A few years ago, i broke my leg. Though it was mostly a miserable experience, especially crutching across the ice in winter, two good things did come from it. One was a kind joke my editor made about how my contract should have contained one of those clauses that forbid the Brad Pitts and Angelina Jolies of the world from skydiving and water skiing (or, in my slightly less glamorous version, coed rec-league soccer). The other was renewed faith in the healthcare system—though, first, that trust was thoroughly tested.
The fracture had damaged my knee, and its range of motion wasn’t returning as quickly as expected. My surgeon broke this unfortunate news in a follow-up appointment and then rushed out of the room so quickly that I literally cried out, Wait! to make him come back. What else can I do? Offhandedly, he suggested an injection of such-and-such drug. Does it work? No conclusive evidence, he snapped: Did I want to try it or not? (When my decision resulted in no noticeable improvement and only a very large out-of-pocket bill, I realized the crucial question I’d neglected to ask…)
Each week, my physical therapist threw the force of her body weight into bending my leg as I yelped in pain and she measured the angle with a protractor. If I couldn’t get to her (well-out-of-reach) target soon, I’d have to go back to the hospital and be anesthetized so they could give the joint one good wrench and rip through the scar tissue. I left the office in tears.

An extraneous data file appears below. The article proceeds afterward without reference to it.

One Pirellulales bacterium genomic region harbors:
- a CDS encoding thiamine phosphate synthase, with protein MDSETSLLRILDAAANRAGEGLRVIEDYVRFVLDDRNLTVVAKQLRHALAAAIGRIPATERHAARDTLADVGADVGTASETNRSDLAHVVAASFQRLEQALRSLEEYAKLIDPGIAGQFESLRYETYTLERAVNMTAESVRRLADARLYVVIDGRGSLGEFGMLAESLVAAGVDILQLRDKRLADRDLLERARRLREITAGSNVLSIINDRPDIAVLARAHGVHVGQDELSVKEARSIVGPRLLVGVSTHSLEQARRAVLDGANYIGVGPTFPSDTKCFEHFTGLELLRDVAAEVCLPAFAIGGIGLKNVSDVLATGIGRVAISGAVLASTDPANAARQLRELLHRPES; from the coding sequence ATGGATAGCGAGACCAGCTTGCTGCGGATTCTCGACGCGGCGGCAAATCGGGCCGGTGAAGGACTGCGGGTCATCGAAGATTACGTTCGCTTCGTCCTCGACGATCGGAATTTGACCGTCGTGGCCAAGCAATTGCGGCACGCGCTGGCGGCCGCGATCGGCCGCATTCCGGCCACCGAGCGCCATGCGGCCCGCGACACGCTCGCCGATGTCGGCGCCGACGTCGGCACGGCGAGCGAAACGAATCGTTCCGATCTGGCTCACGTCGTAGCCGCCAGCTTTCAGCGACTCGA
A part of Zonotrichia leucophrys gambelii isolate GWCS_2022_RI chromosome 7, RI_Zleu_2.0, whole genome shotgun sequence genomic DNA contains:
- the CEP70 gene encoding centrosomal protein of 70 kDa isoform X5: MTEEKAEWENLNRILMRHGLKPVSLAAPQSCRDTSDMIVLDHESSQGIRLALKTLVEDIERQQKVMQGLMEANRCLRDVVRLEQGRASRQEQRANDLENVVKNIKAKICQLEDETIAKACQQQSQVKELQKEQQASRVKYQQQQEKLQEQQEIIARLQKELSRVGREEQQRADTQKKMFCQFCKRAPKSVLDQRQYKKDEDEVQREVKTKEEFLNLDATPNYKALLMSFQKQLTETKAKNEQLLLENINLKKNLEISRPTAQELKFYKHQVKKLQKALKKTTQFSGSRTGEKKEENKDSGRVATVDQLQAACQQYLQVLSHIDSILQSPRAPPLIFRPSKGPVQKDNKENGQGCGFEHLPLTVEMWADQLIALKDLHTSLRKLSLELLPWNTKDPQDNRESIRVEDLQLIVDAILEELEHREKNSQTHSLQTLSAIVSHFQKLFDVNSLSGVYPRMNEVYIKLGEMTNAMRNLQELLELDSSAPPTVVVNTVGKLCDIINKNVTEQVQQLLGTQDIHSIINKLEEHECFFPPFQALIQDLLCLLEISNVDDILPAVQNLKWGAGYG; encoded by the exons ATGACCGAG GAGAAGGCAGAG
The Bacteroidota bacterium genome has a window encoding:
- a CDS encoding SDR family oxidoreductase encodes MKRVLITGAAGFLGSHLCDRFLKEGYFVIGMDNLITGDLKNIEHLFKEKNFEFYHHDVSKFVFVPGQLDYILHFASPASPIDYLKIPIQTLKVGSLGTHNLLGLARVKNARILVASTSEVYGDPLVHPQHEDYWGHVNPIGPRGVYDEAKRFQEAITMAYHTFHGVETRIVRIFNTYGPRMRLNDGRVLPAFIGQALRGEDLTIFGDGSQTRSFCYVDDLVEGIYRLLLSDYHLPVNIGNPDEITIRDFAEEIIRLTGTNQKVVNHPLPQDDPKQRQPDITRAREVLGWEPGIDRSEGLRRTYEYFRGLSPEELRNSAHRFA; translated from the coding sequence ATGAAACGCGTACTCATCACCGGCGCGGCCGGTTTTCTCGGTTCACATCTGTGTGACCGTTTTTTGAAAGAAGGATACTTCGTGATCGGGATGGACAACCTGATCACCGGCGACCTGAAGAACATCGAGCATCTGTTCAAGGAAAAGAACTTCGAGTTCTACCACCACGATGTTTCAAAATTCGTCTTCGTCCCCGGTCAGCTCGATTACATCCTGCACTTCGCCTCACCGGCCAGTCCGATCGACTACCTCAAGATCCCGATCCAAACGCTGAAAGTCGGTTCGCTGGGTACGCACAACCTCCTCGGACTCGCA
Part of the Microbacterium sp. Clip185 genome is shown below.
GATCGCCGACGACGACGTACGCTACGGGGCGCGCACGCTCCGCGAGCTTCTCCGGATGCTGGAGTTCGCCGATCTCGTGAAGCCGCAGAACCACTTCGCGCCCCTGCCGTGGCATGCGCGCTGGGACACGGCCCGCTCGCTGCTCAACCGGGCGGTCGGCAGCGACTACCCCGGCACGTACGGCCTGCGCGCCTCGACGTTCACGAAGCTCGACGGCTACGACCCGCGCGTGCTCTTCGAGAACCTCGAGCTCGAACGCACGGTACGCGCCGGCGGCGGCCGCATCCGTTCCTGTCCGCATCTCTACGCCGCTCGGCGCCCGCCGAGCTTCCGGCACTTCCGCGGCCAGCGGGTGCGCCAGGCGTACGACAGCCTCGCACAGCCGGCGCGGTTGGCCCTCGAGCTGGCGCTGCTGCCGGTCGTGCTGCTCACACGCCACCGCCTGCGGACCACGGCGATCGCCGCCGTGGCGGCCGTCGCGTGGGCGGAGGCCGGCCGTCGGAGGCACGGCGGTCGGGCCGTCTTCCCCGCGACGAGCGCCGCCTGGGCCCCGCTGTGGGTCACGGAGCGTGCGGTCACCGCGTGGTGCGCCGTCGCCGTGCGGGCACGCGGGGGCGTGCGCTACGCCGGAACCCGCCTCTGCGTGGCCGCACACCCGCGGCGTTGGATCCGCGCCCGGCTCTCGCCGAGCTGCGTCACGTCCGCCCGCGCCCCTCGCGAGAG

A friend of a friend on a national orthopedic surgery board recommended I see a doctor at Mayo Clinic. When I called to make a new-patient appointment, the receptionist put my birthdate into the system—lo and behold, I popped right up. When I was a toddler and lived near the clinic, my mother had called to ask for advice about a fever; remarkably, the record remained. After months of being passed between various medical practitioners like, well, a soccer ball, I took this as an omen. “Welcome back,” the receptionist teased.
Before my visit, Mayo mailed me a packet of information that included my appointment schedule (check in, x-rays, doctor consult), walking directions between each location, and the exact price, down to the penny, I could expect to be billed. Small details, sure, but the worst thing about the healing process—more than the inconvenience or even the pain—can be the uncertainty of it all. Clarity in any form was comforting.
When I met with the doctor, he wheeled his stool right up to me, leaned in, looked me in the eye, and asked, “What do you want to make sure you get out of this appointment?” He then patiently talked me through all the nuances of my injury, answered my questions, and confirmed I was on the right track. Physically, I would have healed just fine without the visit. Emotionally, the reassurance was priceless.